Watching television often gets a bad rap. Studies have said that watching too much TV leads to obesity and greediness — and I’m sure you’ve heard your grandmother say it rots your brain more than once. But while all of that might be true, other studies have also (conveniently enough) found that watching television is actually good for us. That’s right, good for us.
I know watching TV has made me a happier person. When I first moved to New York City 11 years ago, I decided to go without a television because I wanted to immerse myself in the culture around me, and I lived without a TV for about five years. I definitely went out and read more — but when I went to my parents’ house for the holidays I’d find myself glued to their television, just staring at it obsessively, as if nothing so wonderful had ever existed before. I finally gave in, and had to cross over to owning a TV once again — and I’ve never regretted my decision since.
I’m not alone: Americans loooove their television: According to Nielson, the average American watches over 34 hours of television a week. So since we’re all doing in anyway, here are six ways plopping yourself in front of the TV and vegging out is actually good for you.
1. TV Can Improve Your Self-Control
You might feel like you’re out of control if you’re binging on Netflix, but a 2012 study out of the University of Buffalo found that people who watch TV, especially shows that are familiar to them, are able to stay on top of their self-control better than those who don’t watch lots of TV.
Psychologist Jaye Derrick found that exposure to a “familiar fictional world” actually helps people from giving into bad impulses. The reason? The happiness and good mood that comes from watching these programs with the “digital equivalent of friends and family,” gives us comfort, so we’re more likely to behave in other areas of our life that require discipline.
2. TV Is Good For Your Sex Life
Turns out watching Scandal together isn’t a sign of the fire is dying — when couples watch TV together, it actually brings more intimacy into their relationship.
A 2014 study found that people who have a TV in their bedroom have sex more often than those who don’t, and 32 percent attributed that to the fact that they could watch their favorite shows while having sex … which apparently is something that is great for relationships. The same study found that 29 percent of couples found that watching TV together made them feel closer.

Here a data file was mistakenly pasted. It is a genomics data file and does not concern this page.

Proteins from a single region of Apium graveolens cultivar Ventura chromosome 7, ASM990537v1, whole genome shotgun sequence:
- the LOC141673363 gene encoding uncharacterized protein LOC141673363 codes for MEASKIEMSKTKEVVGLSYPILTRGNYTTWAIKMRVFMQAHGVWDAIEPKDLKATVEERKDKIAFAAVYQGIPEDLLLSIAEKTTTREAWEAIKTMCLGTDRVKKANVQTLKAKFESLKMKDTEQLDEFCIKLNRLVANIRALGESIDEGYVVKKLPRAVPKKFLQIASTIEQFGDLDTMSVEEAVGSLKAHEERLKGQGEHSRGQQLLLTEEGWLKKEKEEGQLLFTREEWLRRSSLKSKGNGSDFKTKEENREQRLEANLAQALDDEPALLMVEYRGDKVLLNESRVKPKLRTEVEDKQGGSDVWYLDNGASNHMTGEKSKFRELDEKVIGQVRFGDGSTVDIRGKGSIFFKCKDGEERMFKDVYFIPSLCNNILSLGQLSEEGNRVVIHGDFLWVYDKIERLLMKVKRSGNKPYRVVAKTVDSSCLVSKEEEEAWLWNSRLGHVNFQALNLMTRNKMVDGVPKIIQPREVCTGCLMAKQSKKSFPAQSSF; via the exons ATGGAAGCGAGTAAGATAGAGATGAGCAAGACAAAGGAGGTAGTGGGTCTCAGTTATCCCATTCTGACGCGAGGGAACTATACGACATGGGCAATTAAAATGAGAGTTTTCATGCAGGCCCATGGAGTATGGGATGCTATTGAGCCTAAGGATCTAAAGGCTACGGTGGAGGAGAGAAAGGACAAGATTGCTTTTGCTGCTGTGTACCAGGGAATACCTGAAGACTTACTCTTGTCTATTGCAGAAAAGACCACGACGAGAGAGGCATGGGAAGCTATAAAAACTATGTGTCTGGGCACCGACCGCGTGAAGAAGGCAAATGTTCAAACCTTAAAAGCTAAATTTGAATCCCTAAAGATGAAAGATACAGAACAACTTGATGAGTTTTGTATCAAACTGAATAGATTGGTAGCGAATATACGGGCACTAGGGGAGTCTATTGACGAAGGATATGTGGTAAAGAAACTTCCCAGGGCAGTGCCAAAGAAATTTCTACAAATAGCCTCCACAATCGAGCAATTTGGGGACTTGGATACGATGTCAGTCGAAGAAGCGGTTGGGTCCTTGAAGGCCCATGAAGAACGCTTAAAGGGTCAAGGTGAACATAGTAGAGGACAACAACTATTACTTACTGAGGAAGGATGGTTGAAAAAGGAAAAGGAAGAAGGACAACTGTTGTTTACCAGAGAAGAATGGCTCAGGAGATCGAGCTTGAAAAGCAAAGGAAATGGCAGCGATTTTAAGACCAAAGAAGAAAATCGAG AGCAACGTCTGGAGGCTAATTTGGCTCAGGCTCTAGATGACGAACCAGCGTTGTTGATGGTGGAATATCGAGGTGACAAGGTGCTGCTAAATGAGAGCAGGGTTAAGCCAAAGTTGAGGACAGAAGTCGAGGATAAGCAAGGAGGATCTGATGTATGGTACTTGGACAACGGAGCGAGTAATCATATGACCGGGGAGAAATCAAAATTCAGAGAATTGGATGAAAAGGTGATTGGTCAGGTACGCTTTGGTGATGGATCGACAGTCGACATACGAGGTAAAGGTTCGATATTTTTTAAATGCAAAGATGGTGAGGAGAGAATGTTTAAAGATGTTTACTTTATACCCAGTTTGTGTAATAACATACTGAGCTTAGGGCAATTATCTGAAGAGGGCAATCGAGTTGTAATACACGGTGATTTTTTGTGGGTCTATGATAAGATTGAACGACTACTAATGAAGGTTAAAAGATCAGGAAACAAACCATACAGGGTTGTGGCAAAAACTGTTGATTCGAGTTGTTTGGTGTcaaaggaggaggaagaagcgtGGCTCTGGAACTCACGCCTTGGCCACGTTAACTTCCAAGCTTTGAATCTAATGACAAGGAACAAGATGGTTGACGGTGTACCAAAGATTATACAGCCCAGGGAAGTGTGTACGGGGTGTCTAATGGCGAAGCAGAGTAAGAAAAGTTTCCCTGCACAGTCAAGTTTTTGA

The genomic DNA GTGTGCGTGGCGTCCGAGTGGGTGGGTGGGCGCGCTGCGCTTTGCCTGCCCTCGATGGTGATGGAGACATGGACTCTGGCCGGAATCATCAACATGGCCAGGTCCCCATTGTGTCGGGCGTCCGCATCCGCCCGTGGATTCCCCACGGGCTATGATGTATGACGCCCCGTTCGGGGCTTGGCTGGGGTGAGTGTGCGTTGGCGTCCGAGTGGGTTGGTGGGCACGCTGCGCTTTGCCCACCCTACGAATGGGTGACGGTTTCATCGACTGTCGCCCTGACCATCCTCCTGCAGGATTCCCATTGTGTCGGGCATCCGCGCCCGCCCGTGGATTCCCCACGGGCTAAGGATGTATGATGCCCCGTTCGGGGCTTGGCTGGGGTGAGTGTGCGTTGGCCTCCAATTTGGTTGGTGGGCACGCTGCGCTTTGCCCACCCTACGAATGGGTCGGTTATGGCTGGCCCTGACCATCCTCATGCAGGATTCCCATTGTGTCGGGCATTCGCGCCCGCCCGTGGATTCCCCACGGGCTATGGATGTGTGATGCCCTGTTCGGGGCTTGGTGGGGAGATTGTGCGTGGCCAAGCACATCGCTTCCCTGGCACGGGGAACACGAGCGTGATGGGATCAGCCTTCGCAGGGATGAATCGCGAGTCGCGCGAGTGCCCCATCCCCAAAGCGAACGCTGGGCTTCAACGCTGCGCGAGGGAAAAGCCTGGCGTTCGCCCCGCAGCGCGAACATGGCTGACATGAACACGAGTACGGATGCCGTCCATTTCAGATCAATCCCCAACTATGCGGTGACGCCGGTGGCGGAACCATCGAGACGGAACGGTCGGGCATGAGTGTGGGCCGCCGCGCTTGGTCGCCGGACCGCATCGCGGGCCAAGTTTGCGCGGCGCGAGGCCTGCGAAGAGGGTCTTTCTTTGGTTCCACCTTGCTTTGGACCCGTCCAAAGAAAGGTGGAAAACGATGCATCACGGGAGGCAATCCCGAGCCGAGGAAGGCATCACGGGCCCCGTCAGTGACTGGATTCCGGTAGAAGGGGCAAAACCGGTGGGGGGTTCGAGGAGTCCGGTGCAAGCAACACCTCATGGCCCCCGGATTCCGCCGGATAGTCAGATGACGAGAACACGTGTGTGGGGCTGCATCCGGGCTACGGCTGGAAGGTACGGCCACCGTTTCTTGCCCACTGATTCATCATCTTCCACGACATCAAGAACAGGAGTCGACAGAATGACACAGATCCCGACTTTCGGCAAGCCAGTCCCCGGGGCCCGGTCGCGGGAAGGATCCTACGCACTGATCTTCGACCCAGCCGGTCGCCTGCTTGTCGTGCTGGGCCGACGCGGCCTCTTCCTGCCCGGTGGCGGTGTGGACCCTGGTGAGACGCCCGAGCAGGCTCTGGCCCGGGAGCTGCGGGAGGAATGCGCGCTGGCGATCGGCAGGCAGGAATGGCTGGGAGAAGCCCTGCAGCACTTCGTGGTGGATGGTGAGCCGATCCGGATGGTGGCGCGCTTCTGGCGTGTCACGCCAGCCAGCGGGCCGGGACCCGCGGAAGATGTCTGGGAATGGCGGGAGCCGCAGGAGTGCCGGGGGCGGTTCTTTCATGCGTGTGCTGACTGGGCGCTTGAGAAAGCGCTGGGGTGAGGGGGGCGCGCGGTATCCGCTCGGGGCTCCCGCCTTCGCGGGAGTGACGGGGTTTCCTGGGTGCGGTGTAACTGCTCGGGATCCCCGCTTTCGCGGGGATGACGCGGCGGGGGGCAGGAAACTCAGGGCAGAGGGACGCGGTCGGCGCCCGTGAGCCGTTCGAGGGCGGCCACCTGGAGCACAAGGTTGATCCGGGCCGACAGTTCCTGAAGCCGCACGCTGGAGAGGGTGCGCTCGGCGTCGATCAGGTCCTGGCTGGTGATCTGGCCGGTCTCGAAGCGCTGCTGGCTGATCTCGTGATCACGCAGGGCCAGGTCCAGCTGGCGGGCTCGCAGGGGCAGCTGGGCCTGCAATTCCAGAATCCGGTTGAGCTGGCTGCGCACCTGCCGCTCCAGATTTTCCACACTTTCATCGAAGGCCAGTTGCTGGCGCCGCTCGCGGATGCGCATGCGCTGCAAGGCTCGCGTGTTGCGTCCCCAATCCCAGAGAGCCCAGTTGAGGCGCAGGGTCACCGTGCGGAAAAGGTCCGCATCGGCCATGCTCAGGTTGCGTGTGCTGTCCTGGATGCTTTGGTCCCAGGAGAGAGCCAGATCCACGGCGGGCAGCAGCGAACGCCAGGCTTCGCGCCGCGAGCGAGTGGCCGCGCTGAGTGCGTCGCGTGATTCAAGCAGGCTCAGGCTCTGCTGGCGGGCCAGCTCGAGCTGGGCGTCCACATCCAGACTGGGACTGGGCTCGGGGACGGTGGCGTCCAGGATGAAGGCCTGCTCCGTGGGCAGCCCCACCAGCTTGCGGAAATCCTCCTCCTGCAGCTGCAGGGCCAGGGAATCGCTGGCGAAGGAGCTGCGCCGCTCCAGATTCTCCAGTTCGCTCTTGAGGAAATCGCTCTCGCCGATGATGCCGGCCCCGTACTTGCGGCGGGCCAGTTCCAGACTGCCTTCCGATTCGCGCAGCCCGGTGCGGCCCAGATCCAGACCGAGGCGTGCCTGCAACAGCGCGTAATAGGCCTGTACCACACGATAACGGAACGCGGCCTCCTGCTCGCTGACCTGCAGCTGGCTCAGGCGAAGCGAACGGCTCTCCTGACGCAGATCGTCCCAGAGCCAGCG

3. TV Can Make You Feel More Giving
A 2011 study conducted by the University of Rochester found that when people watch nature shows, they come out of it feeling both more generous and energetic. There’s just something about watching animals being adorable on channels like National Geographic that makes us want to destroy the planet less, I guess.
4. TV Relieves Stress
What do you do when you get home from work? Probably toss yourself on the couch and turn on the TV, right? Well, the same 2011 study by the University of Rochester also found that in addition to increasing feelings of generosity and energy, watching TV also contributes to lower blood pressure and stress relief. (Which is probably why it’s so fun.)
5. TV Can Boost Your Creativity
Ever find it useful just to have the TV on in the background? There might be a reason for that. According to a study published in The Journal of Consumer Research, the sound of a television can boost creativity, even if you’re not totally engaged in watching it. (Apparently, the bustling in a noisy coffee shop also has the same effect.)
6. TV Is A Good Source Of Sex Ed
A study at the University of California at Santa Barbara found that teenage girls are more likely to practice safe sex thanks to teen dramas.
As one of the researchers explained, when teenagers watch situations involving pregnancy, they imagine it happening to either themselves or their friends, and the reality really hits home. The study also found that teenagers got more from these dramas than from news programs meant to teach about safe sex and teen pregnancy. Sad, but cool.
Of course, it’s hard to say if all these benefits also apply if you’re binge watching TV. But hey — everything (including excess) in moderation, right?